do
a MessageDlg.Show("Bad Value ...") as obviously that won't work with
the web
frontend. I don't want to raise an exception because I don't have a
'try '
clause around some sort of 'start edit' on the GUI side.

I've had thoughts that maybe I need a generic function on my frontend
that
handles messages from the logic side??? Is that where an interface

would work? How do I go about making it generic so that I can re-use it for
webforms etc.

thanks so much

jack

Nov 16 '05 #6

P: n/a
okay, I like that, that is a model I can use.

Now lets say that I wanted to call the xxxBO.Validate from the xxxDataGrid
in the DataChanged event but I want to create the xxxContainer on the fly so
I can't add the xxxBO.Validate method call to the actual event at design
time. BTW - my xxxDataGrid is a 3rd party data object not the generic .net
datagrid.

Now what I have started doing and have gotten stuck is basically the
following:

Form has a Tab and a Tree with nodes filled from the database with the info
I need to build the set of data tabpages. Basically I set the key/tag to
something like 'ProgramDetails'. So my operations are like:

1) Open Form ProgramModule and create programBO.
2) User clicks on Details treeNode which adds or jumps to the 'Details'
tabpg
3) The SelectedTab event fires and calls programBO.Register('Details',
tabpg.detailsDataGrid)
4) the programBO
a) sets the datasource etc for detailsDataGrid
b) registers it with the Update service (so I can update all tabpg's at
once)
c) calls programData.retrieve to populate the detailsGrid
d) subscribes (correct terminology???) to the detailsDataGrid.Data
Changed event (xxxDataGrid.DataChanged += new EventHandler(
xxxDataChanged) )
e) susbscibes to everything else

5) user changes some data
a) detailsDataGrid.DataChanged event fires
b) detailsBO.DetailsDataChanged event fires

c) stuck here... not sure how to get the message back to the form...

My current thought is that I should create an reference to the original form
and a 'show errors' method that pops a message or opens the 'Output' window
(like VS) or something.

What I would also like to do is to be able to both pop a message and pass a
return code back to the original event but it doesn't seem like adding a new
EventHandler acts a continuation of the original event but more like an
unrelated notification???

Am I out to lunch here?

Thanks so much for your time!

jack
"Bob Grommes" <bo*@bobgrommes.com> wrote in message
news:O0****************@TK2MSFTNGP10.phx.gbl...
Well here's a simplified explanation what I do in my business objects. I
implement an interface, IValidator:

MessageList ValidationMessages {get;}
bool Validate(string,object)
bool ValidateAll(object)

All the above are implemented as public in the business object. I have a
business object for each DB table, but the business object that a form or
page might talk to would likely orchestrate several "table-level" business
objects and present one high-level interface to the presentation layer.

A MessageList is just a simple subclass of
System.Collections.Specialized.StringCollection with a ToString()
implementation that returns all the messages with newlines between them
for
easy display. Each Validate() or ValidateAll() call clears the collection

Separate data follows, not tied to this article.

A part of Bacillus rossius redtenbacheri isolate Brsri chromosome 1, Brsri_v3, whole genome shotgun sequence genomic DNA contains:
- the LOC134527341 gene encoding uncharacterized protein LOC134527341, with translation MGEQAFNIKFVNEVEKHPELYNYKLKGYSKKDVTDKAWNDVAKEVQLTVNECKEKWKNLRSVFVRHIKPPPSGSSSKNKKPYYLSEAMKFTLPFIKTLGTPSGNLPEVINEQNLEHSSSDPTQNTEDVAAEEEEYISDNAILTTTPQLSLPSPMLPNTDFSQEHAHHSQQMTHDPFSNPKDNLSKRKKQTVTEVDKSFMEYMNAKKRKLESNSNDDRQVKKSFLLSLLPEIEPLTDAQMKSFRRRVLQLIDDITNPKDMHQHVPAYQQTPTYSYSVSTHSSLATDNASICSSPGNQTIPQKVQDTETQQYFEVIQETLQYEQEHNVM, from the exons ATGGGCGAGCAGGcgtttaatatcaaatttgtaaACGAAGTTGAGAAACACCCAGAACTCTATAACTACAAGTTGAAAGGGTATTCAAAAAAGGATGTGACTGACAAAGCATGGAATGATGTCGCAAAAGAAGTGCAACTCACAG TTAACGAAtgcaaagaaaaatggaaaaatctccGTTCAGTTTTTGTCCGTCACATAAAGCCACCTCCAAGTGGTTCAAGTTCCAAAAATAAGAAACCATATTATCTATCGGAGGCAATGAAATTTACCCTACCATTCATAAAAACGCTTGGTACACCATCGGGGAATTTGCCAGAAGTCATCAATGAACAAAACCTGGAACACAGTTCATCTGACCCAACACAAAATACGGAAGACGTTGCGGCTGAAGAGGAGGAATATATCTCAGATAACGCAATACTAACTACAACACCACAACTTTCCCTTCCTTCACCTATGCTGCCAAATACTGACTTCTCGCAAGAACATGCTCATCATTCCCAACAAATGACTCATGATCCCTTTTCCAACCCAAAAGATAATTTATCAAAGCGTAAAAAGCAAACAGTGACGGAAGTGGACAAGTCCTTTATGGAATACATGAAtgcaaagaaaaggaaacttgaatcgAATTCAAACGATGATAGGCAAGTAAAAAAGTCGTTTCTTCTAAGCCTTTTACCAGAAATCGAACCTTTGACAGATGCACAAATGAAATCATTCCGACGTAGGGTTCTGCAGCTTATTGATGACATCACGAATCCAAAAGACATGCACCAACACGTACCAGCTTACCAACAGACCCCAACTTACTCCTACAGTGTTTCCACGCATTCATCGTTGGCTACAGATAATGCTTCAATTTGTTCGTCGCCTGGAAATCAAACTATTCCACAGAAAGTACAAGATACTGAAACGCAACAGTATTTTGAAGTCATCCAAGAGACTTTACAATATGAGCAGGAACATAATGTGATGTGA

and then adds one or more message to it if the requested validation fails.
Validate() will add zero or one messages, ValidateAll() will add zero or
more messages.

Validate(string,object) takes an attribute name and a value (which can be
either the attribute's native type, or a string representation thereof --
say, a TextBox Value) and determines whether it's valid or not. If it
returns false, it will also stuff a descriptive message in
ValidationMessages.

ValidateAll(object) does all the validations plus any entity-level
integrity
checking and produces potentially multiple failure messages.

I use a passive container class to pass records around between tiers; in
"record-level" business objects, ValidateAll() gets one of those
containers
to validate. ValidateAll() is normally called automatically just before
persisting the data to the back end, but the presentation layer can call
it
directly to verify that all is well before even trying to persist it.

So ... a WinForms app might for example have a TextBox holding a last name
for a person. You might them make a call something like this from the
validation event:

if (this.personBO.Validate(this.Name,this.Text) == false) {
// display messagebox based on this.personBO.ValidationMessages[0]
// and take whatever other actions you wish to
}

In an ASP.NET scenario the logic for saving the page would call the
Persist() method of the business object associated with that page, which
would in turn call ValidateAll() for all tables involved. This would be a
safety net under the JavaScript code that would hopefully enforce the
business rules at the field level, but if that client side code failed,
you
could display messages about all the offending fields to the user and have
them fix those fields. And then you could go plug the leak in your
JavaScript.

--Bob

"Jack Addington" <ja********@shaw.ca> wrote in message
news:ux**************@TK2MSFTNGP09.phx.gbl...
I wasn't under the impression that it would be as simple as changing a
'skin' or something but for something as simple as an update that spawns
a
database error I would like a common plan to pass the information back to
the presentation.

Going back to my original question, more for the winforms since that has

to
work long before I tackle the webform, would you suggest a way to